As more and more chasers head out to the plains each spring to "feast on the smorgasbord of atmospheric violence," the roadways get more crowded and hazardous near storms. This is a well-known trend, discussed in several other forums. Yes, there are irresponsible bozos out there who have no business chasing, and who don't represent some TV station. However, we want to spotlight a particularly dangerous trend of behavior we see among those in the broadcast media who cover severe storms for their newscasts.
A brief news clip hidden in the 17 May 1991 edition of the Wichita Eagle documented a wreck the day before by a two-man KSNW-3 crew out of Wichita. They were driving down a slick gravel road and lost control while trying to catch up with a tornadic, softball size hail-producing supercell. Luckily for them, only the reporter had minor injuries, and the accident was soon forgotten by most.
We and other storm chasers have witnessed hazardous and blatantly illegal actions by TV crews attempting to chase severe thunderstorms; and we know of several other such incidents.
On 5 May 1993 in southwest Kansas, someone representing an Oklahoma City TV station was observed by several chasers to be driving nearly 100 mph, and crossing private fields. Already on edge by the violent tornadoes moving across their jurisdictions, that incident prompted local police to arrest (but later release without charge) well-respected, responsible storm chaser Jon Davies, who had no part in the reckless idiocy out there.
In the Spring 1995 issue of The Weather Bulletin, William Reid describes a near head-on collision caused by a swerving, speeding TV chase crew in southwest Oklahoma, and witnessed by Dean Cosgrove.
In April of 1995, Dave Ewoldt encountered a chaser for Channel 4 in Oklahoma City (the same one mentioned below whose irresponsible and inaccurate descriptions alarmed citizens falsely) blocking traffic by literally parking on the highway (a 2-lane road); he was out of his vehicle with his camera on a tripod on the highway. Dave was barely able to avoid a major collision with this thoughtless bozo.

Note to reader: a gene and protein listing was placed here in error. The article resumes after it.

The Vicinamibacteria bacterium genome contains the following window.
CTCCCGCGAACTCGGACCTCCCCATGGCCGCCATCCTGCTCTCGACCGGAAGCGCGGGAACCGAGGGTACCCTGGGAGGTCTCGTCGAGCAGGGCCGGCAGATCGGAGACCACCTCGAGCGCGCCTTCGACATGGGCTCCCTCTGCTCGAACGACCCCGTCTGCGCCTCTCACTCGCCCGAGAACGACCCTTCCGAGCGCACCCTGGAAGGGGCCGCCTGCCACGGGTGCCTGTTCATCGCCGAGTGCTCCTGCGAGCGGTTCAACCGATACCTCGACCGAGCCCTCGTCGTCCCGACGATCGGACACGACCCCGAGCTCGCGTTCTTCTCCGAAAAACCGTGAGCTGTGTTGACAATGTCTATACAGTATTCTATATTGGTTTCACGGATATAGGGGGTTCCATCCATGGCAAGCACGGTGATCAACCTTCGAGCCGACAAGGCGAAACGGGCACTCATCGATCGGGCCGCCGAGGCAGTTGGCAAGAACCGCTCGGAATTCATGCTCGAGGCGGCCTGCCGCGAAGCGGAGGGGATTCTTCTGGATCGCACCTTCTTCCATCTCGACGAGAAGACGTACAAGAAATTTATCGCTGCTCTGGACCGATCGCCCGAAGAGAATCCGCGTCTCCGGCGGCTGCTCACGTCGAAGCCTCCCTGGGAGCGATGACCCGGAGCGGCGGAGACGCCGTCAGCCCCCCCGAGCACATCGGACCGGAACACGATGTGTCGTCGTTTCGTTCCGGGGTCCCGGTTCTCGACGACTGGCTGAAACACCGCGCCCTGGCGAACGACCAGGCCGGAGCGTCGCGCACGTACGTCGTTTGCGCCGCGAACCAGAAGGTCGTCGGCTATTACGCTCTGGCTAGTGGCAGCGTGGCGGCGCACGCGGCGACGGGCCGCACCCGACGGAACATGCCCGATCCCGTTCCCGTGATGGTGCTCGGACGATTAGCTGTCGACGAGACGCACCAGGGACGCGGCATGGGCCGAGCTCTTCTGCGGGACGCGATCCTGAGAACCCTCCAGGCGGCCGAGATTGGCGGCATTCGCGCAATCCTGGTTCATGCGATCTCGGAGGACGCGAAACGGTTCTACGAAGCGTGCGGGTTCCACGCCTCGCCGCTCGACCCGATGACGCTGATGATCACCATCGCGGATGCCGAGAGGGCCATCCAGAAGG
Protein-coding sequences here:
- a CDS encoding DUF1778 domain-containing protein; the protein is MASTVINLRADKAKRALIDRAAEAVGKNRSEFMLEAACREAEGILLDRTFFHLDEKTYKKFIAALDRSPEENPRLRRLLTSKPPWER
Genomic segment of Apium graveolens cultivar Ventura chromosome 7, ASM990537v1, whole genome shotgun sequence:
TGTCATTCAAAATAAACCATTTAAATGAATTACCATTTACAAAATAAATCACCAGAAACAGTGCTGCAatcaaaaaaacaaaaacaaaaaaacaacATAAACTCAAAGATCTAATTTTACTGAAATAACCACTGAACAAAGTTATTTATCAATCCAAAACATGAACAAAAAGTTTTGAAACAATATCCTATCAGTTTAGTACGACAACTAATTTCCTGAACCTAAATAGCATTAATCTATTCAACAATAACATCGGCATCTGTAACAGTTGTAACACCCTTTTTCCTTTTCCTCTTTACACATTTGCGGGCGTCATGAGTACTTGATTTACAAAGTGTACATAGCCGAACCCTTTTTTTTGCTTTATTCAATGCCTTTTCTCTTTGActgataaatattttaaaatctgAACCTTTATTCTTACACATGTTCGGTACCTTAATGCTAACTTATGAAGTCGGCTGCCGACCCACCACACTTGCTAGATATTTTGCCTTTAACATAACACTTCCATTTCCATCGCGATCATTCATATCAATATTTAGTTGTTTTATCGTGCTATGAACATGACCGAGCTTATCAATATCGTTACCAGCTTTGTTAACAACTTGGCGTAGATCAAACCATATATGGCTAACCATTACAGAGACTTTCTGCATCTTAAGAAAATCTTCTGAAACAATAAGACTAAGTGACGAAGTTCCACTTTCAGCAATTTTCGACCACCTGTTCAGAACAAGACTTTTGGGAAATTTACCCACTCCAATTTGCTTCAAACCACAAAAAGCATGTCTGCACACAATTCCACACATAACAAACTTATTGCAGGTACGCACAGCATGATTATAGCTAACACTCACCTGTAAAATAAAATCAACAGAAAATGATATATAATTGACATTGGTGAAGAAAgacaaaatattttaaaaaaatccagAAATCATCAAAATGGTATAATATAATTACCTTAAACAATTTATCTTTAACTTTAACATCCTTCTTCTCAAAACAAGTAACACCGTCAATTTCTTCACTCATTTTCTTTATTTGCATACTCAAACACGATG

On 7 May 1995, while leaving a southwest Oklahoma squall line, Bobby Prentice and Roger Edwards were passed by a marked KTWV-9 (Oklahoma City) vehicle traveling at least 80 mph eastward on US-62 on the west edge of Lawton. There was no apparent motivation for this, besides the fact that the TV crew may have been "chasing" damage much farther east at Ardmore, where a tornado had just hit.
On 22 May 1995, Chuck Doswell was cut off by a red and white "Channel 4 News Team" vehicle near Shamrock, Texas, which drove right through a stop sign to accomplish this feat. Then they pulled out into a construction-barricaded left lane on I-40 to pass a slow vehicle illegally. Chuck was unable to ascertain either the license plate number or for what "Channel 4" they were chasing.
These are but some of the sad examples of how the actions of the few contribute to a bad perception of the whole chase community. Although we acknowledge that non-media chasers also have done some stupid things, what is so disturbing about these media-committed incidents is that they were caused by those whose self-assigned responsibility is to inform and protect the same citizens whose lives they threaten by their recklessness! The first time a TV chase crew seriously injures or kills someone, the "greater good" of "informing the public" will be no consolation to the victims and their families. Increasing the ratings by having the first and closest tornado video on the evening news and airing promos of those gleaming Emmys apparently are more important than the public safety these media outlets claim to serve. In the process, it appears that for this group of irresponsible media chasers, it's just fine to commit crimes like speeding, reckless driving, and trespassing -- whatever it takes to scoop the competition.